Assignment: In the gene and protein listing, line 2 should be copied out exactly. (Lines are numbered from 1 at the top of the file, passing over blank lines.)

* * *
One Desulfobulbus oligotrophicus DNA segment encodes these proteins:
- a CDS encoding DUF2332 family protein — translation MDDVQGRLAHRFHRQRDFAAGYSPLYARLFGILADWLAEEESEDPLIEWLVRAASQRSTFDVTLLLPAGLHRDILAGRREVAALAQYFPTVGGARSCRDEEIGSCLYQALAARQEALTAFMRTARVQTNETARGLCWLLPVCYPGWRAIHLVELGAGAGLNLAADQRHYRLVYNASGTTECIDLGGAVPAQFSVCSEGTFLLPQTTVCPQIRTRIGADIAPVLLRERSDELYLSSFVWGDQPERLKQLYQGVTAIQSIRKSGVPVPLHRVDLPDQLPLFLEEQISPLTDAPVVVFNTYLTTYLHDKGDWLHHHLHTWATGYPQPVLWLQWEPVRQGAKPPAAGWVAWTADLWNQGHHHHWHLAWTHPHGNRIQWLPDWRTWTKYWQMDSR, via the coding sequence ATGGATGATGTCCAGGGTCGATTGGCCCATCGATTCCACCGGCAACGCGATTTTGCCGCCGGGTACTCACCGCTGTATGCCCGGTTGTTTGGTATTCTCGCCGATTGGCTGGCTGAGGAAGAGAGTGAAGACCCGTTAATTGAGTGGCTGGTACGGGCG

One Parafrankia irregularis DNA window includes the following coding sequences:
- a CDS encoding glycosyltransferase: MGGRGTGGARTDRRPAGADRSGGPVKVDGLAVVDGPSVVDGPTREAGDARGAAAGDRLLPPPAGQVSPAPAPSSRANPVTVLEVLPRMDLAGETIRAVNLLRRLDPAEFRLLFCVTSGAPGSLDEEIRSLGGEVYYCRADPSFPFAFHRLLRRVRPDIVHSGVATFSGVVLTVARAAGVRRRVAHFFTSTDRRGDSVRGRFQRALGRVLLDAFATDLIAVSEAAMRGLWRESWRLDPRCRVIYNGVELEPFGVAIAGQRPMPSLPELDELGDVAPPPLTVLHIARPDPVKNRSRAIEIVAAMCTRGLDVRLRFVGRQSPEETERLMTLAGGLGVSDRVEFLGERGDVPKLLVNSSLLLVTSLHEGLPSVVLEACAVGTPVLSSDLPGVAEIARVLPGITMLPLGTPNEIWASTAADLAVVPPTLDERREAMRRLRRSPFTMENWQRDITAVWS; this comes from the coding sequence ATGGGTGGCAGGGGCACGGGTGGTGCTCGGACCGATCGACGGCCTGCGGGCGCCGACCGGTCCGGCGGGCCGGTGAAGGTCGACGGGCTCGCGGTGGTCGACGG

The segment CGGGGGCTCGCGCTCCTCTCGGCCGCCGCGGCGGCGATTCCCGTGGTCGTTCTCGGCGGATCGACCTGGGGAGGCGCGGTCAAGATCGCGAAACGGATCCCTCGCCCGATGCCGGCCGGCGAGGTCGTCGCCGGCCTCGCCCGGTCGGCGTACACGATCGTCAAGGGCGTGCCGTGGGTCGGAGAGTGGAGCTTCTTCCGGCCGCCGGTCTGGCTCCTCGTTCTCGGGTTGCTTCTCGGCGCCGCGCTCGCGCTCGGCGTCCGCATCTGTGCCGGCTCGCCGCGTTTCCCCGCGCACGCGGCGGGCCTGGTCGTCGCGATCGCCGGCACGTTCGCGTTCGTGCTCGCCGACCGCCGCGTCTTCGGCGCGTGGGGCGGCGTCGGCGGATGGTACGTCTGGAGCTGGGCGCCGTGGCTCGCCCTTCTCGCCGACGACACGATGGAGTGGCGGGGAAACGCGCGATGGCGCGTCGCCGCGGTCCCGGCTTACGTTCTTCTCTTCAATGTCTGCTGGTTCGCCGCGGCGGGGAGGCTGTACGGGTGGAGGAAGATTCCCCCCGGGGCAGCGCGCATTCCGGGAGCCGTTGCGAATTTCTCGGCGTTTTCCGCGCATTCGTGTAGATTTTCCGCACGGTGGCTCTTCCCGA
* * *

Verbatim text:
- a CDS encoding DUF2332 family protein — translation MDDVQGRLAHRFHRQRDFAAGYSPLYARLFGILADWLAEEESEDPLIEWLVRAASQRSTFDVTLLLPAGLHRDILAGRREVAALAQYFPTVGGARSCRDEEIGSCLYQALAARQEALTAFMRTARVQTNETARGLCWLLPVCYPGWRAIHLVELGAGAGLNLAADQRHYRLVYNASGTTECIDLGGAVPAQFSVCSEGTFLLPQTTVCPQIRTRIGADIAPVLLRERSDELYLSSFVWGDQPERLKQLYQGVTAIQSIRKSGVPVPLHRVDLPDQLPLFLEEQISPLTDAPVVVFNTYLTTYLHDKGDWLHHHLHTWATGYPQPVLWLQWEPVRQGAKPPAAGWVAWTADLWNQGHHHHWHLAWTHPHGNRIQWLPDWRTWTKYWQMDSR, via the coding sequence ATGGATGATGTCCAGGGTCGATTGGCCCATCGATTCCACCGGCAACGCGATTTTGCCGCCGGGTACTCACCGCTGTATGCCCGGTTGTTTGGTATTCTCGCCGATTGGCTGGCTGAGGAAGAGAGTGAAGACCCGTTAATTGAGTGGCTGGTACGGGCG